Who It’s Best For: Experienced travelers who appreciate the warm embrace of a family-run hotel.

Bar Les Ambassadeurs
Photo by Hôtel de Crillon

Hôtel de Crillon, A Rosewood Hotel

The Hôtel de Crillon was a Parisian landmark even before it was a hotel. Built on the Place de la Concorde in 1758 as a home for the counts of the Crillon dynasty, the palace just underwent a four-year renovation that, like the Ritz, restored historic details but added important contemporary touches. The idea is, in part, to create a social scene for locals. Hence the hair salon by David Lucas, the chic but accessible Brasserie d’Aumont, the cocktail menu and live entertainment at Les Ambassadeurs. The 124 rooms include 10 signature suites with over-the-top design by Karl Lagerfeld, among others. But standard accommodations are pretty grand, and while not contemporary per se, they’re fairly restrained and residential-feeling for a palace. Beds are dressed in crisp duvets, walls are covered in camel or elephant gray, fresh flowers placed on marble and brass tables. An underground spa and pool have been added to appeal to the wellness set.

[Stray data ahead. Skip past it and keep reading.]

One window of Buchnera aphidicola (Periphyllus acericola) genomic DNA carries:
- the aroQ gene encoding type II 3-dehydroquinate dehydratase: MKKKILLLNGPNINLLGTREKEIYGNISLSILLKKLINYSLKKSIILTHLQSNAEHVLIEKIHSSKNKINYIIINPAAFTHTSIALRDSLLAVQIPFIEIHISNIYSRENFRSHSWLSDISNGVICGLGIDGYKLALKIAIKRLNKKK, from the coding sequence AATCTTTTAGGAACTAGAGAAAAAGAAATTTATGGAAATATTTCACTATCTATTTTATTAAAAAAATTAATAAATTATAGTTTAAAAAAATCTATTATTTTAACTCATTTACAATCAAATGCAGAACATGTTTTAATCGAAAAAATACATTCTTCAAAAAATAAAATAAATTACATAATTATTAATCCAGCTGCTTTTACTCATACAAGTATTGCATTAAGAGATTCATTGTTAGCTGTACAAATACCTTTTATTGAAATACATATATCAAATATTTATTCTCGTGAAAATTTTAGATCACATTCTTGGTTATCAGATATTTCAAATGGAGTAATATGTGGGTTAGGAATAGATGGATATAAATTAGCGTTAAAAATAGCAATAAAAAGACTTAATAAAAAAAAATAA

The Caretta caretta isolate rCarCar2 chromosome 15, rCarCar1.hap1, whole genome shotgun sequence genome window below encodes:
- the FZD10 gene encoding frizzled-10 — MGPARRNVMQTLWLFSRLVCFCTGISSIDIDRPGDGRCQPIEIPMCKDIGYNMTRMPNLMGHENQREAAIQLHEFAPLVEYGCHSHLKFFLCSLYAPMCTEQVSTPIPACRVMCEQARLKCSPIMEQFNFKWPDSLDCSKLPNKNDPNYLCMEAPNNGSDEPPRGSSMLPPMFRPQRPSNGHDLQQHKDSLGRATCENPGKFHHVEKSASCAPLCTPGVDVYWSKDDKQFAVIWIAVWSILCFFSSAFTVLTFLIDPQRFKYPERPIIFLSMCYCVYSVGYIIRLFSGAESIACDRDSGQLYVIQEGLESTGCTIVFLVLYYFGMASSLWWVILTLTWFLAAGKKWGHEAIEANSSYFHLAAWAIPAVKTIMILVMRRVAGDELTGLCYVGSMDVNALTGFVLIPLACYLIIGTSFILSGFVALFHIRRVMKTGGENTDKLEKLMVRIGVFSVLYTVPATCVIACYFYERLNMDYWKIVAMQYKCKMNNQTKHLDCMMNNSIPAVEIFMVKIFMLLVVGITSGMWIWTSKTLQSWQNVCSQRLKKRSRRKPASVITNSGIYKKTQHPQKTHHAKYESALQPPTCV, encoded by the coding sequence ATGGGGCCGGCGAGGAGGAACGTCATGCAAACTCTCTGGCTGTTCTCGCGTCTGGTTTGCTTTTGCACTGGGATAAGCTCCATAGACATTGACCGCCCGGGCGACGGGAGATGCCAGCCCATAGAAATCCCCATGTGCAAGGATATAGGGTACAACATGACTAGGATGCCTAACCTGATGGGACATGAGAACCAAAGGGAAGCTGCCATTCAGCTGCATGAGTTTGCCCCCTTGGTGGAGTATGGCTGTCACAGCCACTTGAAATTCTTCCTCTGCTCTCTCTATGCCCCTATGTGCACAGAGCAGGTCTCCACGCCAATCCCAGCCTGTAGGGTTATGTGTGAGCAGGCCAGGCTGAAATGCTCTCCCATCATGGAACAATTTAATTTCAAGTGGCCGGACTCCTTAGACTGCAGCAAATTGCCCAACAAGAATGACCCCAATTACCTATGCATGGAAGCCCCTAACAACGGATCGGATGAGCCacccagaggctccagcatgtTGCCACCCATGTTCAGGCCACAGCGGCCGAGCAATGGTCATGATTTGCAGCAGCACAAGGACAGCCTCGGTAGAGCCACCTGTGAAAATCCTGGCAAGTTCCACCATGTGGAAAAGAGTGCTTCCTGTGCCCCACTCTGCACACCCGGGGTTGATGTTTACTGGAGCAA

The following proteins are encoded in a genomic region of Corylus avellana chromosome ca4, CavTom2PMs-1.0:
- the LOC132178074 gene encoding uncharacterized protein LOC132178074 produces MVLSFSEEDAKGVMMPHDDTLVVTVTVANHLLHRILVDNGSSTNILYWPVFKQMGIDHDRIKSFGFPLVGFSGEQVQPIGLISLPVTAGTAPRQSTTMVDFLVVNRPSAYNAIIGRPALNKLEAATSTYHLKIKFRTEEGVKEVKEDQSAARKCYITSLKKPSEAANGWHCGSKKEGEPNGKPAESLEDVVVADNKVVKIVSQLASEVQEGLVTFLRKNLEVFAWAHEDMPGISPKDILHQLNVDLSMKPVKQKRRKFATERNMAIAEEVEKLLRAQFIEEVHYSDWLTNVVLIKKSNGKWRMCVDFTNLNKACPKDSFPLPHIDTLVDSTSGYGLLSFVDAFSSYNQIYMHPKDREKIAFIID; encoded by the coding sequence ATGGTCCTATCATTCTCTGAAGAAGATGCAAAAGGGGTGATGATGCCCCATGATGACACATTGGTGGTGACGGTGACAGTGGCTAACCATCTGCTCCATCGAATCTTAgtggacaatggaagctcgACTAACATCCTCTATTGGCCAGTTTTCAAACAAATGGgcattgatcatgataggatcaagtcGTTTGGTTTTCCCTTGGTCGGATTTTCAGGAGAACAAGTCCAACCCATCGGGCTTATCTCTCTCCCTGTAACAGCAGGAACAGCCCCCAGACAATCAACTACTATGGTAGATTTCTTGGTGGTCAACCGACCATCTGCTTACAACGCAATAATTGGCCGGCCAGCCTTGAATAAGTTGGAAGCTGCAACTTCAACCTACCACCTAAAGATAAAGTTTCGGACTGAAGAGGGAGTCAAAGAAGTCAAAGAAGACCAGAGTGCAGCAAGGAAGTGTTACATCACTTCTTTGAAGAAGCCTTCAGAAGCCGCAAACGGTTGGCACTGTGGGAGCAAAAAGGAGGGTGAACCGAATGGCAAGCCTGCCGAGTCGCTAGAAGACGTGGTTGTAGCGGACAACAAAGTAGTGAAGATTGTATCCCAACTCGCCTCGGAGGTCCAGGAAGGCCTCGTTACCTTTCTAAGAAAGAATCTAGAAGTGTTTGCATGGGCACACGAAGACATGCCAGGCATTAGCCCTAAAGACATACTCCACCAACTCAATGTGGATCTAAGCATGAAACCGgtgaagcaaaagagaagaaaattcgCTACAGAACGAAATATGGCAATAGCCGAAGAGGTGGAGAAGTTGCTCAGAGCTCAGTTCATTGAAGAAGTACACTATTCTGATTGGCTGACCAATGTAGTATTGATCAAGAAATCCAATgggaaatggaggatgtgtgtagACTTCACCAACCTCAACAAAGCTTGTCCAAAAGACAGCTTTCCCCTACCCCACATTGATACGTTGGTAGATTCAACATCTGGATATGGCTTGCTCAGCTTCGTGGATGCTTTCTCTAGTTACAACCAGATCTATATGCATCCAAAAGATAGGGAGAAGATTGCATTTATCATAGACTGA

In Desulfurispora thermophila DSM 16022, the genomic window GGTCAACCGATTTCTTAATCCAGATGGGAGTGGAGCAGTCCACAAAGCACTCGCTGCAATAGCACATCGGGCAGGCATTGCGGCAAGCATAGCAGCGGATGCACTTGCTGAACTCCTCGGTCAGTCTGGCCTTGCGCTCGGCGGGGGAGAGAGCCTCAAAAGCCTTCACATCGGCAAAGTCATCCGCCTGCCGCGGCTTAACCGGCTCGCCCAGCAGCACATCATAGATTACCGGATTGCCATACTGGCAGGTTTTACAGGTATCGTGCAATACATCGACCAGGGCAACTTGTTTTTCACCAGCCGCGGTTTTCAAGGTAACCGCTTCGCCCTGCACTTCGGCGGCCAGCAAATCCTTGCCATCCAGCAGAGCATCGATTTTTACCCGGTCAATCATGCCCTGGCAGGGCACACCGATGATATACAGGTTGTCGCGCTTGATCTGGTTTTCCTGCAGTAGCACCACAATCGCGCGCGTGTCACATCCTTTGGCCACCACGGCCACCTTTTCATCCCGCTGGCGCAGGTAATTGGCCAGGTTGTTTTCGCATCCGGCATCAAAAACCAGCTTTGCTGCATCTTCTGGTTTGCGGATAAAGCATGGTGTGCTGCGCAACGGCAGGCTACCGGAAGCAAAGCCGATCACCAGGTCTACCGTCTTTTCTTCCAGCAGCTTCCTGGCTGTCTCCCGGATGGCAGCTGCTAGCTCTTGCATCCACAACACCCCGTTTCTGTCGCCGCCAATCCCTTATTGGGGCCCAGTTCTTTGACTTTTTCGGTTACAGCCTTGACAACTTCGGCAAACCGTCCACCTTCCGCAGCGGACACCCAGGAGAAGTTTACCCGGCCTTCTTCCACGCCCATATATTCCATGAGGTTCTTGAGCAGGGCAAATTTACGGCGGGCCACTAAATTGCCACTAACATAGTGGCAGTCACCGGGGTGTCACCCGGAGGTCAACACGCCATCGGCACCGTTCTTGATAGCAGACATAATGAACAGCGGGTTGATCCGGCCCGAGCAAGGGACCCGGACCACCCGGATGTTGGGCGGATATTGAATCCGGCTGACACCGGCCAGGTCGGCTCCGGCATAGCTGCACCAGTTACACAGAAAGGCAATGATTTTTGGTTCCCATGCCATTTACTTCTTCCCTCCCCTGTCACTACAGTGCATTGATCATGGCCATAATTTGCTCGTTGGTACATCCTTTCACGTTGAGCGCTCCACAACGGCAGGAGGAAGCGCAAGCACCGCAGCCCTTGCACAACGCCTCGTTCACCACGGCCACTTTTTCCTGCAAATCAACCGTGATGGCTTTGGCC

Who It’s Best For: Jet-setters who want to stay in the buzziest hotel in Paris.

Restaurant le Meurice Alain Ducasse
Photo by Le Meurice

Le Meurice